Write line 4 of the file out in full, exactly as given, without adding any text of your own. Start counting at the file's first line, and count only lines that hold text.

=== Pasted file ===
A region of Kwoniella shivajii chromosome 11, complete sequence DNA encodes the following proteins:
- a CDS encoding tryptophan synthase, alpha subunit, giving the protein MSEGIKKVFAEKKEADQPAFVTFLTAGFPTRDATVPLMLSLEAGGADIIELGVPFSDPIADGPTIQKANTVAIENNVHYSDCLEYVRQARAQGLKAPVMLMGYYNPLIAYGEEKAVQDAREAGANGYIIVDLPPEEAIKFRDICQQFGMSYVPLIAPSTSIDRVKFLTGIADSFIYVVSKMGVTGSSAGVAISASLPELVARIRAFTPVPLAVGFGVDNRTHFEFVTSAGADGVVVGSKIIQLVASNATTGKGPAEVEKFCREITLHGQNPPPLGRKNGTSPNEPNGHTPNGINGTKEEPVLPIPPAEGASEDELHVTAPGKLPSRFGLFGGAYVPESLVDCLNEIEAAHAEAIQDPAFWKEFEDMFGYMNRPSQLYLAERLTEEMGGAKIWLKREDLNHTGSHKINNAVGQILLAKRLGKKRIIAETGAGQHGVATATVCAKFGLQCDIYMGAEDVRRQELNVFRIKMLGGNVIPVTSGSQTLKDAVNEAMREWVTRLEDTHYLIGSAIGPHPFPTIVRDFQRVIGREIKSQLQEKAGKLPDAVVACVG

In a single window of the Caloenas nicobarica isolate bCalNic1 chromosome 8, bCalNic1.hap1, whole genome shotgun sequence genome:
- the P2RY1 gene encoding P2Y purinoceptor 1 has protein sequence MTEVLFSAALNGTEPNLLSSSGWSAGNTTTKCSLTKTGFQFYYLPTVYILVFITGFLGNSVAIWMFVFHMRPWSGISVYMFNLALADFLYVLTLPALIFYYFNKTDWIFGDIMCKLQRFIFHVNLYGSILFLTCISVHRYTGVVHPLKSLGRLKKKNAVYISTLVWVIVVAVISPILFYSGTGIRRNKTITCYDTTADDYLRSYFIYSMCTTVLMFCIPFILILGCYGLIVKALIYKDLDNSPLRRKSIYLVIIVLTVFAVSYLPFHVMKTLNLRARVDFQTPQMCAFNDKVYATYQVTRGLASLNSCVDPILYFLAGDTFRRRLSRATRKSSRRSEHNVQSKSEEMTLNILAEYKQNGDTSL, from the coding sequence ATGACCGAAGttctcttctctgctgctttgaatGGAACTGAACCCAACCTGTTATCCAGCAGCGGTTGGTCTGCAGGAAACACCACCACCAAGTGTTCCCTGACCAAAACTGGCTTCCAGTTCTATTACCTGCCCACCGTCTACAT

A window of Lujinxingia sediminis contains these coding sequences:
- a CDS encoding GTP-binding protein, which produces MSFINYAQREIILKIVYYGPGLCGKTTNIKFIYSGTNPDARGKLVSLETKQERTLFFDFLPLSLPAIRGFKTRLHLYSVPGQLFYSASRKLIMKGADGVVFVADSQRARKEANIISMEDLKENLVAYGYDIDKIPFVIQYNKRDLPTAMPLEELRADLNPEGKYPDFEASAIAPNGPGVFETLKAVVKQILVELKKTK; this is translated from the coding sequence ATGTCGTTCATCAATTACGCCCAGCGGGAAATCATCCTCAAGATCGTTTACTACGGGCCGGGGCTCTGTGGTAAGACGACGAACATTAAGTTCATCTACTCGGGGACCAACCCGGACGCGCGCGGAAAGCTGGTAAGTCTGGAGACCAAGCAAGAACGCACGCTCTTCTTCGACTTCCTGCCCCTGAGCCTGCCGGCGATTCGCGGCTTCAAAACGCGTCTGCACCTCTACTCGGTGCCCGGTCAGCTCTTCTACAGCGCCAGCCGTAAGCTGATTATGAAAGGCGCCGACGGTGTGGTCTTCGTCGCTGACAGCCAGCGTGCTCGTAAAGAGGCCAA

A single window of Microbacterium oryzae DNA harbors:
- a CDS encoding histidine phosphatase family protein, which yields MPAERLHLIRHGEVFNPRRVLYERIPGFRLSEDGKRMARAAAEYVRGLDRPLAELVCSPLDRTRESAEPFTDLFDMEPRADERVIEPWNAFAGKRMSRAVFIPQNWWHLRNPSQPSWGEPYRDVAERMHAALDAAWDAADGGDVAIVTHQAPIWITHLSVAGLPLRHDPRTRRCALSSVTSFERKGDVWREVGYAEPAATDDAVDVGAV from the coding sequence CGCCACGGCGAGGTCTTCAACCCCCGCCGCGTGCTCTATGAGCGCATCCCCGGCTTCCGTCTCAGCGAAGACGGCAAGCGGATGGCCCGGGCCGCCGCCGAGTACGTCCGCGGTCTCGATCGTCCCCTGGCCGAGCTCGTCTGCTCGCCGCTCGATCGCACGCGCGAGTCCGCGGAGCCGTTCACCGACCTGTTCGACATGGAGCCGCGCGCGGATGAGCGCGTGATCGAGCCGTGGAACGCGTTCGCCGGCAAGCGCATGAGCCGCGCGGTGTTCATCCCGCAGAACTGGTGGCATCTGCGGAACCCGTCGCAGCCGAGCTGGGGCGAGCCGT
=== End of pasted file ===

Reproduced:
- the P2RY1 gene encoding P2Y purinoceptor 1 has protein sequence MTEVLFSAALNGTEPNLLSSSGWSAGNTTTKCSLTKTGFQFYYLPTVYILVFITGFLGNSVAIWMFVFHMRPWSGISVYMFNLALADFLYVLTLPALIFYYFNKTDWIFGDIMCKLQRFIFHVNLYGSILFLTCISVHRYTGVVHPLKSLGRLKKKNAVYISTLVWVIVVAVISPILFYSGTGIRRNKTITCYDTTADDYLRSYFIYSMCTTVLMFCIPFILILGCYGLIVKALIYKDLDNSPLRRKSIYLVIIVLTVFAVSYLPFHVMKTLNLRARVDFQTPQMCAFNDKVYATYQVTRGLASLNSCVDPILYFLAGDTFRRRLSRATRKSSRRSEHNVQSKSEEMTLNILAEYKQNGDTSL, from the coding sequence ATGACCGAAGttctcttctctgctgctttgaatGGAACTGAACCCAACCTGTTATCCAGCAGCGGTTGGTCTGCAGGAAACACCACCACCAAGTGTTCCCTGACCAAAACTGGCTTCCAGTTCTATTACCTGCCCACCGTCTACAT